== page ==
• This feedback will directly inform the governance proposal, especially mission, values, foundational principles, etc.
    • This is also a bidirectional process: many participants may not have considered these questions before, and may not realize how important they are, so the process of considering these questions may inspire them to research and think about governance, values, etc.
    • Action points
      • Factor in community sentiment regarding values/constitution when drafting the governance proposal, and other foundational governance documents.
      • If there is a lot of uncertainty/ignorance about these topics, emphasize education about them, making resources available, etc. at the early stages of governance.
      • Actively reach out to interested participants and invite them to participate in the working group, if they aren’t already.
  • Understand community channels/touchpoints, and basic demographics
    • It will be helpful for governance purposes to know how, when, and where community members prefer to engage with the Stacks community. For instance, are they more interested in engaging via online/remote/virtual channels (such as working group calls), or at in-person meetups and gatherings (such as the Blockstack summit, or local meetups)?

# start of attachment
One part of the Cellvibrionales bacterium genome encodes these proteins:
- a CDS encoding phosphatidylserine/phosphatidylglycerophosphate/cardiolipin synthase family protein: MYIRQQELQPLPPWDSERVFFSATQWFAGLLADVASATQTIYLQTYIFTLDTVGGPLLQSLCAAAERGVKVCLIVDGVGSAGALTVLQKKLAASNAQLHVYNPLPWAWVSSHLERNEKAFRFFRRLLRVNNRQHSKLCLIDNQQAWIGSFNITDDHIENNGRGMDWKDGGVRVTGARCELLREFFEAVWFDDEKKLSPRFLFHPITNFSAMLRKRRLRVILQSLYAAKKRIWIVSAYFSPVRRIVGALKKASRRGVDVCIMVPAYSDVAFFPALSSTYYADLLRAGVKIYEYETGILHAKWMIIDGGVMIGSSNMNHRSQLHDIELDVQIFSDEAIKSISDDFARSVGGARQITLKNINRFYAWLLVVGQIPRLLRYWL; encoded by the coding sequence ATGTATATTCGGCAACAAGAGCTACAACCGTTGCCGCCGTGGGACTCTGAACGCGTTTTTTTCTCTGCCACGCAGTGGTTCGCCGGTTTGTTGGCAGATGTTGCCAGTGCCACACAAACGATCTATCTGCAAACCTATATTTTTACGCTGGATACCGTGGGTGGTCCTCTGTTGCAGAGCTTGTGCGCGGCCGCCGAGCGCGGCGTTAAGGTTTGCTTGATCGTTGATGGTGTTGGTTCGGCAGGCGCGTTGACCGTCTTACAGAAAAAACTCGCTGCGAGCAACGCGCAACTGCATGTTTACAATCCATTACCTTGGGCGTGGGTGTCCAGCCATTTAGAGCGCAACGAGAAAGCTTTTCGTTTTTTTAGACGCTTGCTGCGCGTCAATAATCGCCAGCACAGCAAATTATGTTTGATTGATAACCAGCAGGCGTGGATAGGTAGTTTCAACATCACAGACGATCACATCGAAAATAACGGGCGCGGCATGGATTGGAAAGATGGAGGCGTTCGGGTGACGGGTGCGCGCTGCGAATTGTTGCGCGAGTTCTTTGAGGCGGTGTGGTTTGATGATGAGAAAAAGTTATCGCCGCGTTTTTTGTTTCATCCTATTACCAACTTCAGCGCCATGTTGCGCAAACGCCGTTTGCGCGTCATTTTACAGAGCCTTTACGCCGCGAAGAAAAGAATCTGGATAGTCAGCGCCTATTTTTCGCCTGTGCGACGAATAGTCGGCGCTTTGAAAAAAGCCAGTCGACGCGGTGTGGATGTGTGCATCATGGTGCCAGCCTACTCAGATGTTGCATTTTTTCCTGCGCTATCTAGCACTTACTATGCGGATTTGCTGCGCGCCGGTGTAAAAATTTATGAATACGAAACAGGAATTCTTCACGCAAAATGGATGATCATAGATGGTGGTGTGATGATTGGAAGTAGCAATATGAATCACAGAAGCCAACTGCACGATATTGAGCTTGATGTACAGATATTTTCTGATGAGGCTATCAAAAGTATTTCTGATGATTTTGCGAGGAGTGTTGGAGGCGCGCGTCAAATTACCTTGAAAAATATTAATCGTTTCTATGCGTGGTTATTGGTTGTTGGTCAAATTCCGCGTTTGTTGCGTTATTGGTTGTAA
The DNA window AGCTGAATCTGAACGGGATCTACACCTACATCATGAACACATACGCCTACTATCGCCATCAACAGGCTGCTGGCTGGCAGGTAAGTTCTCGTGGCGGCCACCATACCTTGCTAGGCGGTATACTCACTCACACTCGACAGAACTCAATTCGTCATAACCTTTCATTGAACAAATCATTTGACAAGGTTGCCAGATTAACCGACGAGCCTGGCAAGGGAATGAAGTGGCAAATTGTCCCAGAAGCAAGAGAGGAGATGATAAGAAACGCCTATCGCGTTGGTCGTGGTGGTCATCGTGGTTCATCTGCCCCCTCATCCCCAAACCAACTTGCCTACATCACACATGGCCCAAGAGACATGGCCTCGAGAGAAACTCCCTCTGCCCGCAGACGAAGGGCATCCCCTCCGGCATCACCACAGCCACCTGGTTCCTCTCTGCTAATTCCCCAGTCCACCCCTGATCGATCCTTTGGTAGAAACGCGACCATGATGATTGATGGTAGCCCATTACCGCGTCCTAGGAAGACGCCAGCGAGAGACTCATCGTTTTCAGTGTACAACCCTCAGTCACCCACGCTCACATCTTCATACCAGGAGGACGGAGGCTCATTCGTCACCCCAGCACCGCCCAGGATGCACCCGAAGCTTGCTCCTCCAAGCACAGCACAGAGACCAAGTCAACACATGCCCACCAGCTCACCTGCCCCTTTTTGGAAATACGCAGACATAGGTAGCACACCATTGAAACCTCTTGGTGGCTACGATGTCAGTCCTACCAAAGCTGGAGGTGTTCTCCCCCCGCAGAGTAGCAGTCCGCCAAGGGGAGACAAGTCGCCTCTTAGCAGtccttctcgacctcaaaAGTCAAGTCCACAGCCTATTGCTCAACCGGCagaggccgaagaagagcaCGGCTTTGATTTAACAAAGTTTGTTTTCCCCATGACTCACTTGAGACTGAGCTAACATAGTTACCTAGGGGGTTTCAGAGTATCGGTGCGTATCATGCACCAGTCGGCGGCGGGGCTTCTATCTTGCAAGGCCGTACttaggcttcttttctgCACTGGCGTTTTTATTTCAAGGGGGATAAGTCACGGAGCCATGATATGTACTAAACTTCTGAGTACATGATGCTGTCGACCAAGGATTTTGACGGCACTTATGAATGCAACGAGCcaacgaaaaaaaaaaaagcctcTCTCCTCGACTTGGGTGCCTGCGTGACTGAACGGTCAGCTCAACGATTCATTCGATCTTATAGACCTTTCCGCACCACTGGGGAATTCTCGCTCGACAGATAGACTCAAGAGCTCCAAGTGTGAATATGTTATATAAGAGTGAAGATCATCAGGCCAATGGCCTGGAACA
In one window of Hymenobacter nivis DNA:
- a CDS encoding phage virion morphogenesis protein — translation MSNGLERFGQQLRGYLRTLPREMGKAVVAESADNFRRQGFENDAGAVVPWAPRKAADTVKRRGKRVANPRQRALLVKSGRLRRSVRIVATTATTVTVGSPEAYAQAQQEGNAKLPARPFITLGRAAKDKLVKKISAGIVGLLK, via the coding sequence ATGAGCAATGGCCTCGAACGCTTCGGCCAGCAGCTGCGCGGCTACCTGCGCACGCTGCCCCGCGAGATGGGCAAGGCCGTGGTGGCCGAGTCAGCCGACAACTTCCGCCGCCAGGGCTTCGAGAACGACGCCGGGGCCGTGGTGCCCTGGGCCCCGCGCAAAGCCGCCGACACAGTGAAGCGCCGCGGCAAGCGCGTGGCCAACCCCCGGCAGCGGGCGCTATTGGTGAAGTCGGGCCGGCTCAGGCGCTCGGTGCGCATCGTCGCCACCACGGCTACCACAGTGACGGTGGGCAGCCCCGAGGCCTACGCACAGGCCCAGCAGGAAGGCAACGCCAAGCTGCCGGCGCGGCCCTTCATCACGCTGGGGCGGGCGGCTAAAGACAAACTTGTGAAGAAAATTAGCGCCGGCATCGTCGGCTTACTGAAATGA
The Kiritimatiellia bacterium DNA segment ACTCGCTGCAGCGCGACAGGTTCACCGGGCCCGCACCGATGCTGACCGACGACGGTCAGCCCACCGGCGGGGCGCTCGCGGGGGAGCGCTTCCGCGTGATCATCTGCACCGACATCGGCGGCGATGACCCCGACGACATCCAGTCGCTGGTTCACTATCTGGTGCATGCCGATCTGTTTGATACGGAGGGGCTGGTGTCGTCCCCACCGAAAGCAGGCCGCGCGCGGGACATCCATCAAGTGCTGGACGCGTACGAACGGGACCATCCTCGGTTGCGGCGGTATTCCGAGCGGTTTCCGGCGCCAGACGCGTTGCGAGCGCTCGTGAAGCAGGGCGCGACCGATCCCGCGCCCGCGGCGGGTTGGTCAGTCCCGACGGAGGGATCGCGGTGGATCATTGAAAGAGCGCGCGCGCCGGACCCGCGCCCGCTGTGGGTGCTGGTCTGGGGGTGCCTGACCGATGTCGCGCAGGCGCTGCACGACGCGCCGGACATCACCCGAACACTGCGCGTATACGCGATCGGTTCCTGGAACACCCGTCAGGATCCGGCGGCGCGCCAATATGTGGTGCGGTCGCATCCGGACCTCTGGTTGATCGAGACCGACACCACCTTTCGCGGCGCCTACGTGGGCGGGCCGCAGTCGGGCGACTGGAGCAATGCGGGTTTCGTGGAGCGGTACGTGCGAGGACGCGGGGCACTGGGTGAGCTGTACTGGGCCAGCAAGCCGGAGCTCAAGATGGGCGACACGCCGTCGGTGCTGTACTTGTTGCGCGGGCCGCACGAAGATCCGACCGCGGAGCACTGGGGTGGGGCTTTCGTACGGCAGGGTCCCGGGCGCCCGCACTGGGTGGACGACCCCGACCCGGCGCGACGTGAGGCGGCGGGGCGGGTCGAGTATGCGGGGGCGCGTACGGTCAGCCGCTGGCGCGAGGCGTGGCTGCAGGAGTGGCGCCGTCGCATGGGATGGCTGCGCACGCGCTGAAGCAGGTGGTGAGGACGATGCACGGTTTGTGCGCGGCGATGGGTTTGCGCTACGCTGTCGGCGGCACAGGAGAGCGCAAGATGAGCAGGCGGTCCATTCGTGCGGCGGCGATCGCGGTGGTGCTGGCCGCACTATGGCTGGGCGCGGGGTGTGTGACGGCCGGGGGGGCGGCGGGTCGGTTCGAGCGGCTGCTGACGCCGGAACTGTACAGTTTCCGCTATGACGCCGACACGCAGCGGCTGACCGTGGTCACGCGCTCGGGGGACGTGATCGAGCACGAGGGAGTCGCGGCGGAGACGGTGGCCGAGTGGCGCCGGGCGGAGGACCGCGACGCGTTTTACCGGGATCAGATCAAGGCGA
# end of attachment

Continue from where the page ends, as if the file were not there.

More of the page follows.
• Similarly, it will be helpful to know where most active community members are, geographically-speaking, for purposes of scheduling governance events (choosing a locale for in-person events, and choosing times for virtual events).
    • It will be helpful to know if there are existing organizations (including companies) whose members are active in the community and are interested in being active in governance. If there are, we can build bridges to those organizations as an efficient way to educate people and recruit for active participation in governance.